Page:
Note that when I say “hand-drawn,” I do not actually mean to say that the film was animated traditionally. Not exactly. All of the art from the film was done by hand but digitally, on graphics tablets. Regardless, it is always terrific to see skilled 2D animation, based on the drawings of artists.


I do admit that the pacing sags a bit here and there in the middle section of the film, but by the time the story leaves the environs of Paris to take us on a far-out adventure, I was totally captivated. Here is a real STORY, with interesting, non-typical characters doing unexpected things. This film has familiar elements, but is not formulaic. I say it all the time when writing reviews, but thank heaven for world cinema.

Is This Thing Loaded?

There are not a lot of bullet points on the case, but this disc does come with a nice featurette entitled The Origin Of The Extraordinary World (28:00). This look at the making of the film begins with Jacques Tardi himself describing how he came up with the look for the film, and traces the film’s origins back to his previous comics work on The Arctic Marauder and Adele Blanc-Sec. The other filmmakers also chip in, further discussing how the film came together. We also get to see how the artists delivered the film hand-drawn yet digitally. As all the participants are speaking French, there are removable English subtitles provided. Interestingly, one of the co-directors confesses that he was not even familiar with Tardi’s books, so he had no real depth of understanding about what Tardi would bring to the project. Aside from that unfortunate admission, this is a well realized documentary. (The same man at least admits to admiration for Miyazaki’s films, whose influence is clear in the film, harkening back especially to Castle In The Sky.) As the only film-specific feature on the disc, aside from the trailer, it manages to satisfy nicely.


The front-loaded Trailers include Kubo And The Two Strings, The Huntsman: Winter’s War, Ratchet & Clank, and Only Yesterday. The main menu also allows you to view the trailer for April And The Extraordinary World, or to see GKids ads for Only Yesterday, Boy & The World, When Marnie Was There, The Prophet, The Tale Of Princess Kaguya, and Song Of The Sea.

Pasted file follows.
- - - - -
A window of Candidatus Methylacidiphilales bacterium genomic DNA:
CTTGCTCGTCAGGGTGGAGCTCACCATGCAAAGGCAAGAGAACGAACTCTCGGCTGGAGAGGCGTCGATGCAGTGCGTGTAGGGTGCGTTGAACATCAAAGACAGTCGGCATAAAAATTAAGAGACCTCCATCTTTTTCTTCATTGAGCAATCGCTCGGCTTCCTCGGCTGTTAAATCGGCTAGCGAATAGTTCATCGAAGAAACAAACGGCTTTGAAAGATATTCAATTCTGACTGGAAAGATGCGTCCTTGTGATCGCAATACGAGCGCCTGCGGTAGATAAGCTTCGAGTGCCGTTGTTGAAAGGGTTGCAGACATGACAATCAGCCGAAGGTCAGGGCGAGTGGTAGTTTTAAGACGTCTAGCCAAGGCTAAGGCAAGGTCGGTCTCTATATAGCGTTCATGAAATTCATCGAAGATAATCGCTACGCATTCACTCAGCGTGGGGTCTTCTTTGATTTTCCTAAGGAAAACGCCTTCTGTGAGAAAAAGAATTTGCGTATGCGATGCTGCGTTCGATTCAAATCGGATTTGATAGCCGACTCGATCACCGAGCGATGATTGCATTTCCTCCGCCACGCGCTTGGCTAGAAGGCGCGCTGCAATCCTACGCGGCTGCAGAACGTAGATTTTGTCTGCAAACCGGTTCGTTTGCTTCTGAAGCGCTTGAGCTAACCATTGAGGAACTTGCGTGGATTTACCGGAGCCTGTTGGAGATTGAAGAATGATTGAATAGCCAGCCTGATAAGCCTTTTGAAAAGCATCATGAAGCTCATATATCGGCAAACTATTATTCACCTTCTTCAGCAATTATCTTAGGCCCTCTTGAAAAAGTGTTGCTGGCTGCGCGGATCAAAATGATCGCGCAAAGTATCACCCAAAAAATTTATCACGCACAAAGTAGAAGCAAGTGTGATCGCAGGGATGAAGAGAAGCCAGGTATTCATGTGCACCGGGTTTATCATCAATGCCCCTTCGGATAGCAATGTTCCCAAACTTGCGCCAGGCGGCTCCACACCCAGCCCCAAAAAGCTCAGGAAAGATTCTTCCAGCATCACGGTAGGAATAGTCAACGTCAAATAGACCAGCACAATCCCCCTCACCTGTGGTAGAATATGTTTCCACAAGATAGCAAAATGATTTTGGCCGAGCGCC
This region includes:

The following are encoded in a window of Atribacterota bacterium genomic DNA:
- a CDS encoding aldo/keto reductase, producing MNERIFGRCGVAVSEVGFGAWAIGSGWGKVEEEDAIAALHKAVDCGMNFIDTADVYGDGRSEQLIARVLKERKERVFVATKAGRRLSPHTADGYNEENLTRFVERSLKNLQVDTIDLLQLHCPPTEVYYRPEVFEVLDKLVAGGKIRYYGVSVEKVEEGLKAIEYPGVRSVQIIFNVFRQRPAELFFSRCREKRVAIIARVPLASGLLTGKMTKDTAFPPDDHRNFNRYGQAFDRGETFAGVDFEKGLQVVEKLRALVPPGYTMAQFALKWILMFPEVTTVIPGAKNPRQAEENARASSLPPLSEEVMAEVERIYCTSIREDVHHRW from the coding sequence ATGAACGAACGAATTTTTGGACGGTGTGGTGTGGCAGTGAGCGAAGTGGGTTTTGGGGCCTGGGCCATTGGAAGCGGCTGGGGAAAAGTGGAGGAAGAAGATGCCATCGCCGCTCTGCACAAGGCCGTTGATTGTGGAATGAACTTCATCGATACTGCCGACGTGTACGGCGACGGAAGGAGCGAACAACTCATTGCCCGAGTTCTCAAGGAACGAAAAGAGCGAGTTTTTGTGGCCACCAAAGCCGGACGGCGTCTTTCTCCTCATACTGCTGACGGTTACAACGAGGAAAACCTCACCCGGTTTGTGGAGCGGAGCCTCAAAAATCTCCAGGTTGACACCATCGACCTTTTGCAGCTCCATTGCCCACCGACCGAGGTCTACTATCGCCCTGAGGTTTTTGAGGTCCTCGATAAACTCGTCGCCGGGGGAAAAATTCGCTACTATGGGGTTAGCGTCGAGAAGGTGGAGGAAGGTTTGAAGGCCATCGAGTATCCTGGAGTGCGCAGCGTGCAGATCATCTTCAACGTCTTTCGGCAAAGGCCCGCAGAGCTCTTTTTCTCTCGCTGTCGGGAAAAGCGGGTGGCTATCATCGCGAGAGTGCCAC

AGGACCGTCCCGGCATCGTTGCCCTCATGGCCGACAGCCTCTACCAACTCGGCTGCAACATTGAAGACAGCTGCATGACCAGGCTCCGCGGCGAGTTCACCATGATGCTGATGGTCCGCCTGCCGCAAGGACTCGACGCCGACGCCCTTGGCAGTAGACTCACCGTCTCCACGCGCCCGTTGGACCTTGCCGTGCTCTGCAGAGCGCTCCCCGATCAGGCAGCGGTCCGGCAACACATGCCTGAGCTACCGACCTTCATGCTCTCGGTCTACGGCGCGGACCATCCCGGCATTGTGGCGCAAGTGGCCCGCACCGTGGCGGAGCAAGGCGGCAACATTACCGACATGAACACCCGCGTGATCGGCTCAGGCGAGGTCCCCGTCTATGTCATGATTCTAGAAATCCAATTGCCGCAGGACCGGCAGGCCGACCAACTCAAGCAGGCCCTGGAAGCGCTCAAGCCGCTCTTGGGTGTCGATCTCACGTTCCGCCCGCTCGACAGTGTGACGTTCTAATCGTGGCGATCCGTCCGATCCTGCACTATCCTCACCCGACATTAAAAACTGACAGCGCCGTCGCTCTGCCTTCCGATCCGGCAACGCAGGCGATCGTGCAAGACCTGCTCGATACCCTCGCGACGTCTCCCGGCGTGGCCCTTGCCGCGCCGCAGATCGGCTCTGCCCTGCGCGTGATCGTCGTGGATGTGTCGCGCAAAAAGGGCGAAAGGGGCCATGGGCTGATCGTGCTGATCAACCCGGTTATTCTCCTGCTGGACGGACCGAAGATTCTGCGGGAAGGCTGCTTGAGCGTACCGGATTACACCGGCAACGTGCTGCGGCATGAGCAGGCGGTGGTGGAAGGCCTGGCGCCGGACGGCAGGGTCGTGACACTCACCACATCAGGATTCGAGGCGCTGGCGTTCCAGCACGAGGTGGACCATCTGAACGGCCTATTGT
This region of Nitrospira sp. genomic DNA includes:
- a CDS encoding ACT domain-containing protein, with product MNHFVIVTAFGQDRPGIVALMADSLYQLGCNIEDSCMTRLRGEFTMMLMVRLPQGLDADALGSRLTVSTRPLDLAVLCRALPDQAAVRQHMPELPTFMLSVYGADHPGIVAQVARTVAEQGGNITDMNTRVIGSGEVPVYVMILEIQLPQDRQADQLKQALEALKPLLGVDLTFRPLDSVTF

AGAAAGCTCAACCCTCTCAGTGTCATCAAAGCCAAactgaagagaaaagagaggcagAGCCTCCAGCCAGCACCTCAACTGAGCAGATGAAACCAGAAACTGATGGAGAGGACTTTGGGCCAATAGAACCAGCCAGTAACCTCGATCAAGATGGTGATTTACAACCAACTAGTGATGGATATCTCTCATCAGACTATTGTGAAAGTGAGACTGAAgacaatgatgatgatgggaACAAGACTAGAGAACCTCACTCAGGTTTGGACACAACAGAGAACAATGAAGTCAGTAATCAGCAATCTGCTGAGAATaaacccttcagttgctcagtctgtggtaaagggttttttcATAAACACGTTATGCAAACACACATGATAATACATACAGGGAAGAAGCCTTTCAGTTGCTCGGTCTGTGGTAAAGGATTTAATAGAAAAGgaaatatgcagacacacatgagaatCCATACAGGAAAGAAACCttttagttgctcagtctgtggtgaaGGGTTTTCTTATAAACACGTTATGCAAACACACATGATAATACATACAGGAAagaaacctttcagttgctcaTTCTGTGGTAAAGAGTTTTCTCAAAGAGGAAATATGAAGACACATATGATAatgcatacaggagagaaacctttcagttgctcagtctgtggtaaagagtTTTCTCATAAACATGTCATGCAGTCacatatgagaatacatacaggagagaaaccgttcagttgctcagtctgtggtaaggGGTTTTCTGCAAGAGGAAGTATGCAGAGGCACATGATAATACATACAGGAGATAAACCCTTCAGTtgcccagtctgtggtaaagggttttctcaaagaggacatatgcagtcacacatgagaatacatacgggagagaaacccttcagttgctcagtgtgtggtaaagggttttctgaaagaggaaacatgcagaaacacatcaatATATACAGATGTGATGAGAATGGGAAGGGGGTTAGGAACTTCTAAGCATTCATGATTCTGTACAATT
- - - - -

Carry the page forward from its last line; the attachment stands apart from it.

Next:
Case Study:

The standard Blu-ray case houses a disc on either side (one Blu-ray, plus a DVD with all the same features and options). The cover slip has the titles embossed. The interior of the case also holds a Digital HD code.


Ink And Paint:

Tardi’s character designs border on the simple, but the look of the film is rich and detailed. With all the art done in the digital realm, there was much opportunity for the artists to use every digital tool at their disposal, resulting in layered hues and a variety of wonderful effects, while still staying within the milieu of the story and its genre. The transfer largely holds up on the Blu-ray, though the eagle-eyed will still spot some banding or aliasing. The lushness of the images, however, should prove distracting enough that the overall impression is that of perfection.


Scratch Tracks:

Two audio tracks are available, and they actually represent two versions of the film. For those who would like to listen in the original French, there is a DTS 5.1 lossy track. For those that insist on either English or a lossless track, you may opt for the English DTS-HD Master Audio 5.1 track. Selection of either will bring up the appropriate version of the film, different for their use titles or of other on-screen languages, such as those found in newsreels or on-screen time captions. This means that languages cannot be toggled on the fly; you must return to the beginning of the film if you wish to switch languages.


Both tracks excel at using directionality, whether it be from trains tracking across the screen, or airships swooping through the sky. Dialogue is distinct, and sound effects are pleasingly effective.

Among the French voices, the one most likely to be known by American audiences is Marion Cotillarde, while the English cast utilizes Paul Giamatti, Tony Hale, Susan Sarandon, and JK Simmons.

Subtitles are present in English and French, as well as English captioning. Note that the DVD has all the same options as the Blu-ray, but its audio comes in Dolby Digital 5.1.

Final Cut:

The story of April And The Extraordinary World rests comfortably in the realms of both steampunk and pulp fiction. Small elements may seem familiar, but most viewers should find this a refreshing, original film replete with fantastic images and a gripping story. For the most part, it moves along nicely, though there is a bit of drag in the middle, but before you know it the adventure expands into something so much greater. Video and audio keep up as well, and a nice featurette on the making of the film polishes things off, to make this one of the more satisfying Blu-ray releases of the year.

Animated Classic or Back To The Drawing Board?